Fidelity Bitcoin Trading Now Offered: A Positive Development?
Fidelity Investments has low-key opened its cryptocurrency trading platform to all retail traders, allowing them to trade BTC and ETH. Seems like the move may have been a response to the recent collapse of crypto-friendly banks (SVB and Silvergate). Is Fidelity trying to fill the gap between traditional finance and cryptos in the U.S? It’s likely they view this as the most opportune time to roll out what they had already planned.
Previously, the Fidelity Crypto platform was only available to institutions and a few waitlisted clients. Now, individual investors can buy and sell BTC and ETH while utilizing the trading and custodial services provided by Fidelity Digital Assets.
However, there’s a major downside to this. As of the time of this writing, clients still can’t transfer their crypto to or from their Fidelity accounts. Fidelity had announced plans to explore such transfers in November, but no clear timeline has been provided.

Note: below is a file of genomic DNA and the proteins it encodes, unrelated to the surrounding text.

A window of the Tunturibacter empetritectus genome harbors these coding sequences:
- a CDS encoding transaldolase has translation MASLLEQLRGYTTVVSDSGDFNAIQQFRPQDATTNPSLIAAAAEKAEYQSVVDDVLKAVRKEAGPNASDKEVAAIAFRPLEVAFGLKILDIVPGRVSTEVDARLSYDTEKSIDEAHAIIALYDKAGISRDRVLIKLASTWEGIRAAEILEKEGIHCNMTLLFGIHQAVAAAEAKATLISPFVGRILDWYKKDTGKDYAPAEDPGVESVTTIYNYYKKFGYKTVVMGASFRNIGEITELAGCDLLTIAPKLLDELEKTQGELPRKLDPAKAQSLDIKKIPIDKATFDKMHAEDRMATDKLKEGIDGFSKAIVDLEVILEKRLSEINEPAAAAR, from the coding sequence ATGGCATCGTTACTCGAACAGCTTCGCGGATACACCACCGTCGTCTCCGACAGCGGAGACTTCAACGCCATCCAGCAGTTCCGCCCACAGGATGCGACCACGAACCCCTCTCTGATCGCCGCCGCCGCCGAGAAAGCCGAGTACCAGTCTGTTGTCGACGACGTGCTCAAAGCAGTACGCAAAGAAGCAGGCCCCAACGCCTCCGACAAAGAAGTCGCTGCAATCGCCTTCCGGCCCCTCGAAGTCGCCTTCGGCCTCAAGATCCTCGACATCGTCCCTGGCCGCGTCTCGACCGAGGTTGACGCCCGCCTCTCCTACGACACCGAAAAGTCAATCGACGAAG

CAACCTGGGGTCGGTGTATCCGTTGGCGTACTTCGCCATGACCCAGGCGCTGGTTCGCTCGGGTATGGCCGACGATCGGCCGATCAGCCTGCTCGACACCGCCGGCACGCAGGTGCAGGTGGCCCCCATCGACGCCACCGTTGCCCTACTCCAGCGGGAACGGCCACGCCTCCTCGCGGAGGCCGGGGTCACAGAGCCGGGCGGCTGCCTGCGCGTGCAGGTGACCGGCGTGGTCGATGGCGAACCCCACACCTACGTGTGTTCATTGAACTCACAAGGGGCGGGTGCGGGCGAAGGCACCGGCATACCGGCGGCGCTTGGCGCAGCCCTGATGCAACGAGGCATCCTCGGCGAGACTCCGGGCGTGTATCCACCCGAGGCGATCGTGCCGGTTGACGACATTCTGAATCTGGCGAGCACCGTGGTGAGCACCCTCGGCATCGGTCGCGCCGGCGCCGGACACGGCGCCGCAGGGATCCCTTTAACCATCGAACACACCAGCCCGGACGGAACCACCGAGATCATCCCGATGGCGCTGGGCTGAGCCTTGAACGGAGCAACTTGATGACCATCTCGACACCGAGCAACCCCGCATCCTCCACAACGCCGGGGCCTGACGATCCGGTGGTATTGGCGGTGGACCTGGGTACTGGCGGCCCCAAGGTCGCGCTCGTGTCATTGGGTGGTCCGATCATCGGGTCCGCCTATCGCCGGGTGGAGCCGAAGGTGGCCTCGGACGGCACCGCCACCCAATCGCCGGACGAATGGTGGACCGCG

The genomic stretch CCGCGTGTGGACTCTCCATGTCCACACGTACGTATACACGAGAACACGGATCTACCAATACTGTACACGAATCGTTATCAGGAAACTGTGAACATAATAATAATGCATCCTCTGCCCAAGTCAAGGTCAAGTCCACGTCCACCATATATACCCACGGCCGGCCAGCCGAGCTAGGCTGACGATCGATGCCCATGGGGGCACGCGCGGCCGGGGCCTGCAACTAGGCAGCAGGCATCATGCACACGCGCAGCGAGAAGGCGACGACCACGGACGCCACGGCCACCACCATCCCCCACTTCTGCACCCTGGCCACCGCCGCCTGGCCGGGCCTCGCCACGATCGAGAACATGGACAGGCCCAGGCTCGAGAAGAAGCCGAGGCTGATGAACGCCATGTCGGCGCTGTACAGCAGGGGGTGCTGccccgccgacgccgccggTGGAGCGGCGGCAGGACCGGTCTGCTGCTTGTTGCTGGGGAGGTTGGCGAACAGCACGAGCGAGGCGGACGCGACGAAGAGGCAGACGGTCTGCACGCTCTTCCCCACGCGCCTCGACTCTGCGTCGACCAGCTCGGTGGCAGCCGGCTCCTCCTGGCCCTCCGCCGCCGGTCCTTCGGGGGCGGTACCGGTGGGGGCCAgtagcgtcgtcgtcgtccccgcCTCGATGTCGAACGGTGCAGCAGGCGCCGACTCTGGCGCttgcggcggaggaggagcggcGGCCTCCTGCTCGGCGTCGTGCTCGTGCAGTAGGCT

Since Fidelity retains custody of the assets, and clients aren’t provided access to their private keys, they’re unable move their crypto holdings to a secure hardware wallet.
Another downside is that there’s a 1% fee added to each transaction. Hard time imagine paying that much after being spoiled with free spot trades on this exchange, but there’s always tradeoffs. Users of the Fidelity service probably aren’t yet familiar with the ins and outs of self custody yet, and are likely happy to finally be getting exposure to the assets.
Trading is currently only available to US citizens over the age of 18 who reside in one of the 36 states where Fidelity Digital Assets offer services.
Fidelity also offers the Fidelity Ethereum Index Fund, which tracks the performance of ether in US dollars. Fidelity also filed 3 NFT/metaverse related patent applications in December.
While seasoned crypto traders and those who understand the importance of self-custody won’t be using this new Fidelity service, the gateway has the potential to facilitate the movement of a lot of money into the market.
(I just hope that institutional, non-custodial crypto trading doesn’t end up like the silver market where paper-shares of “ounces” can be sold in excess of the amount of physical silver that’s actually kept on hand).